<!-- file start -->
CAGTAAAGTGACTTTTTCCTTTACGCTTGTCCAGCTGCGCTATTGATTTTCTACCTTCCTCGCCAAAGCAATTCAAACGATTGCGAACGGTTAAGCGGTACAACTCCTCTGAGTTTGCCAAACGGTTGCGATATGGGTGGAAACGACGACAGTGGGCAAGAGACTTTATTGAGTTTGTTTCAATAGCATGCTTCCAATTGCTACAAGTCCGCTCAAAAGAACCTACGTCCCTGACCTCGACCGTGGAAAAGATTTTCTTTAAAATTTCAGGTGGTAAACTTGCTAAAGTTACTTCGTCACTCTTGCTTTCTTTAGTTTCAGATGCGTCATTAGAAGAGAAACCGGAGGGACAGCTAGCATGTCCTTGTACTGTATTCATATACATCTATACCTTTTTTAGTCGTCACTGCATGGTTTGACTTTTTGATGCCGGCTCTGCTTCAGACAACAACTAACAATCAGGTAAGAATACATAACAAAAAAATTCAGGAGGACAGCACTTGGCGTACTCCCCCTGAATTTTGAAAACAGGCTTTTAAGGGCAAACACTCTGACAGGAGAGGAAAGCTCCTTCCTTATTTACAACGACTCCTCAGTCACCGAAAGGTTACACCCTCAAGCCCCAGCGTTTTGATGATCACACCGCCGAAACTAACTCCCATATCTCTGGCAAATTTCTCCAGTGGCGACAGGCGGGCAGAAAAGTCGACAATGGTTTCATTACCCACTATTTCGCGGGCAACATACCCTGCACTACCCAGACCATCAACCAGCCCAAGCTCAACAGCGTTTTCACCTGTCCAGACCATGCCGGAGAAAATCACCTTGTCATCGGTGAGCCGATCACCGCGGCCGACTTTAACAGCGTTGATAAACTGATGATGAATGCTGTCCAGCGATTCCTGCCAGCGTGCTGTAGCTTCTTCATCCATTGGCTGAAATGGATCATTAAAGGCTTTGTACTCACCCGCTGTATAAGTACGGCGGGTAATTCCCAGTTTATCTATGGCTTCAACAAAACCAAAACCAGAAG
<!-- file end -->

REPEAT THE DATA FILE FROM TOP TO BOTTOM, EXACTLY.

CAGTAAAGTGACTTTTTCCTTTACGCTTGTCCAGCTGCGCTATTGATTTTCTACCTTCCTCGCCAAAGCAATTCAAACGATTGCGAACGGTTAAGCGGTACAACTCCTCTGAGTTTGCCAAACGGTTGCGATATGGGTGGAAACGACGACAGTGGGCAAGAGACTTTATTGAGTTTGTTTCAATAGCATGCTTCCAATTGCTACAAGTCCGCTCAAAAGAACCTACGTCCCTGACCTCGACCGTGGAAAAGATTTTCTTTAAAATTTCAGGTGGTAAACTTGCTAAAGTTACTTCGTCACTCTTGCTTTCTTTAGTTTCAGATGCGTCATTAGAAGAGAAACCGGAGGGACAGCTAGCATGTCCTTGTACTGTATTCATATACATCTATACCTTTTTTAGTCGTCACTGCATGGTTTGACTTTTTGATGCCGGCTCTGCTTCAGACAACAACTAACAATCAGGTAAGAATACATAACAAAAAAATTCAGGAGGACAGCACTTGGCGTACTCCCCCTGAATTTTGAAAACAGGCTTTTAAGGGCAAACACTCTGACAGGAGAGGAAAGCTCCTTCCTTATTTACAACGACTCCTCAGTCACCGAAAGGTTACACCCTCAAGCCCCAGCGTTTTGATGATCACACCGCCGAAACTAACTCCCATATCTCTGGCAAATTTCTCCAGTGGCGACAGGCGGGCAGAAAAGTCGACAATGGTTTCATTACCCACTATTTCGCGGGCAACATACCCTGCACTACCCAGACCATCAACCAGCCCAAGCTCAACAGCGTTTTCACCTGTCCAGACCATGCCGGAGAAAATCACCTTGTCATCGGTGAGCCGATCACCGCGGCCGACTTTAACAGCGTTGATAAACTGATGATGAATGCTGTCCAGCGATTCCTGCCAGCGTGCTGTAGCTTCTTCATCCATTGGCTGAAATGGATCATTAAAGGCTTTGTACTCACCCGCTGTATAAGTACGGCGGGTAATTCCCAGTTTATCTATGGCTTCAACAAAACCAAAACCAGAAG